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Runners are grouped together early in the Deseret News Half Marathon in Salt Lake City on Tuesday, July 24, 2018.
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This story is sponsored by Deseret News Marathon. Learn more about Deseret News Marathon.

You might have an enviable split time, but there’s one thing you just can’t outrun — Utah’s stifling summer heat. There are few things worse than running in the heat of the day and getting extremely dehydrated.

With lots of summer marathons and races coming up(including the 50th Deseret News Marathon on July 24), it's important to make sure you know how to navigate the heat.

There are a few things you should always remember to keep you safe — and performing optimally — in the summer heat.

Train to drink

There's a paradox about running: you’re conditioning your muscles with every step, but your runs are simultaneously dehydrating you — especially under the hot summer sun. And even if you’re guzzling water before and after your workout, you’ll still wind up dehydrated if you’re not drinking enough throughout the week.

Runner’s World recommends drinking 2-3 mL per pound of weight at least four hours prior to a long run. Keeping a water bottle close by to keep you hydrated throughout the week is also important. However, chugging tons of water before your workout won’t just result in annoying mid-run pitstops, it could actually lower blood sodium levels. This can lead to a potentially fatal condition called hyponatremia.

Don’t rush it

In a perfect world spring’s moderate, pleasant temperatures would lazily and gradually rise to meet summer’s heat. But it’s not uncommon for summer to barge in abruptly and raise the mercury with full force. When that happens, or when you’re traveling to a hotter climate, it’s important to take it slow.

According to Marathon Guide, it takes your body approximately two weeks of running in a hot or humid climate to properly acclimate. Pushing yourself too hard during that time could lead to major dehydration and seriously undermine your continued performance. Start with shorter runs at a moderate pace until your body can handle the higher temps and humidity levels.

Avoid peak sun hours

They say the best time of day to run is whenever you’ll actually do it. But chances are, you’ll only see your own peak performance by avoiding the sun’s peak. Since your core body temperature rises when exercising in even 60-degree heat, the timing of your runs really matters.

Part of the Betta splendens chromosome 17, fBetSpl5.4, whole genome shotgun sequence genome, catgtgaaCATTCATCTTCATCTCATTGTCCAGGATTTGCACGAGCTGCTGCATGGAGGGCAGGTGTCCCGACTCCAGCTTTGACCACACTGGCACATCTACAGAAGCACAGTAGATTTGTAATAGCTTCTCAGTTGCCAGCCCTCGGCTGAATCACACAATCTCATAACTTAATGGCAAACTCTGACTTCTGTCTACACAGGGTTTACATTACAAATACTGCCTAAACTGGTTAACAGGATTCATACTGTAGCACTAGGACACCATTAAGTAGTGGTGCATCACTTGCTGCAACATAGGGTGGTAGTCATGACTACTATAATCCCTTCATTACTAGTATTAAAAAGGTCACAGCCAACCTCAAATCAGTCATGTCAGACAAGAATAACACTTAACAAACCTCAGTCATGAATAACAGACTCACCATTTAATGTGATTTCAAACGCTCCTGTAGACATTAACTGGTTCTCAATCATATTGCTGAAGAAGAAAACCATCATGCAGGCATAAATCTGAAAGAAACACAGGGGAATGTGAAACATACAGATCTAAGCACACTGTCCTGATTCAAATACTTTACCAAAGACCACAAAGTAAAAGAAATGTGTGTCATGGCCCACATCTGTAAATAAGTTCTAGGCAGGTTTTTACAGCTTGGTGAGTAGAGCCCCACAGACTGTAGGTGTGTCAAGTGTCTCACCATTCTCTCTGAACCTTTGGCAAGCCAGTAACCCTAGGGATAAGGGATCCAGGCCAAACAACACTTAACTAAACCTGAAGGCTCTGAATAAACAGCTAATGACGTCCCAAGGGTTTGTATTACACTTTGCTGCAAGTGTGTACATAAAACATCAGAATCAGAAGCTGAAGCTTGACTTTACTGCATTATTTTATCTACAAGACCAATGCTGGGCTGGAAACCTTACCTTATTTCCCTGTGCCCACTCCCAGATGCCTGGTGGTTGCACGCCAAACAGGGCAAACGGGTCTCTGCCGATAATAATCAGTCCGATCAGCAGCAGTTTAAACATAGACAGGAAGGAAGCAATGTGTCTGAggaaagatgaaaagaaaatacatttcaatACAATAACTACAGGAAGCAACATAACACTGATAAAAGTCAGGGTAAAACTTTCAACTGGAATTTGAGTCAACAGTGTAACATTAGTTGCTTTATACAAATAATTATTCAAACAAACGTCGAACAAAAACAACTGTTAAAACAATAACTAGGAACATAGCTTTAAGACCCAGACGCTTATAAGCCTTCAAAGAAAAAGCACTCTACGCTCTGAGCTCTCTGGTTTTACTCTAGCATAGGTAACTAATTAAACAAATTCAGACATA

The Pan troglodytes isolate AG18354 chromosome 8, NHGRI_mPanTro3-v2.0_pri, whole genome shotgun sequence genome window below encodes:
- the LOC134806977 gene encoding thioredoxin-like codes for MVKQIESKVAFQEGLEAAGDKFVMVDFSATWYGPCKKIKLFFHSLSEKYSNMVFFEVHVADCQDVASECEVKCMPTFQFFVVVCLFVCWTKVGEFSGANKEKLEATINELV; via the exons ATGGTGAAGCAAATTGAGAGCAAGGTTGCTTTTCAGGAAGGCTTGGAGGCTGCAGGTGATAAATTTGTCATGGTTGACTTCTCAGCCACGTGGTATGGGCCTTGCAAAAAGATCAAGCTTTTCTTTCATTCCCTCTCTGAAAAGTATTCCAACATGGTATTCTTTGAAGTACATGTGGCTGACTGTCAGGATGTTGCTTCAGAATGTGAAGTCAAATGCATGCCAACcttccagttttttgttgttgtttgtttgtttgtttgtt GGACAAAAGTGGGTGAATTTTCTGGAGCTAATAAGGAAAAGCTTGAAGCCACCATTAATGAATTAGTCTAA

Aim to work out during the day’s coolest temperatures — and unless you’re a vampire, that’s likely early in the morning or late in the evening. Active recommends exercising before the sun rises above the horizon or after it’s set. This way, you’re not overstressing your body, and — most importantly — you won’t be completely miserable.

With a start time of 5:30 a.m., the Deseret News Marathon runners will experience the coolest part of the day.

Don your lightest apparel

Black might be timeless, but when it comes to summertime running, it’s more than a fashion faux pas. When the temperatures are high, choose light-colored clothing that won’t absorb heat, making you (even) sweatier.

Loose, synthetic fabrics will wick moisture away and help you stay as cool as possible. When it comes to choosing your gear, Very Well Fit advises against 100-percent cotton, which holds onto moisture and can leave you chafed and uncomfortable. While more expensive than cotton alternatives, technical running fabrics will pay dividends in comfort during the hot summer months.

Avoid the UVs

In addition to the consequences of overheating, the sun can do a number on your skin. In fact, a 2006 study found that marathon runners were more likely to develop skin cancer than non-runners.

During the summer, you’re more likely to wear thin layers that cover as little as possible to keep yourself cooler. If that’s the case, be sure you’re slathering on the sweat-proof sunscreen prior to your run, and reapplying if you’ll be running more than an hour or two. Additionally, be sure your running tops and shorts are UV-protective since even skin covered by clothing is vulnerable to UV damage.

Give yourself a goal

When a summer run leaves you a hot, uncomfortable mess, it’s easy to throw in the (sweat-drenched) towel altogether. Setting a specific performance goal will help keep you motivated when the mercury rises. Many runners recommend signing up for a race or marathon so you have something to train and work for. It will help you set reasonable goals and stay on track.

The Deseret News Marathon — the oldest road race in Utah — is a festive and fun way to spend July 24. This year the marathon celebrates its 50th anniversary, charging from the top of Big Mountain above Emigration Canyon and finishing along the Days of ’47 Parade in downtown Salt Lake City. For more casual runners, there’s also a half marathon, 10K and 5K race available.

Sign up for the race on the Deseret News website.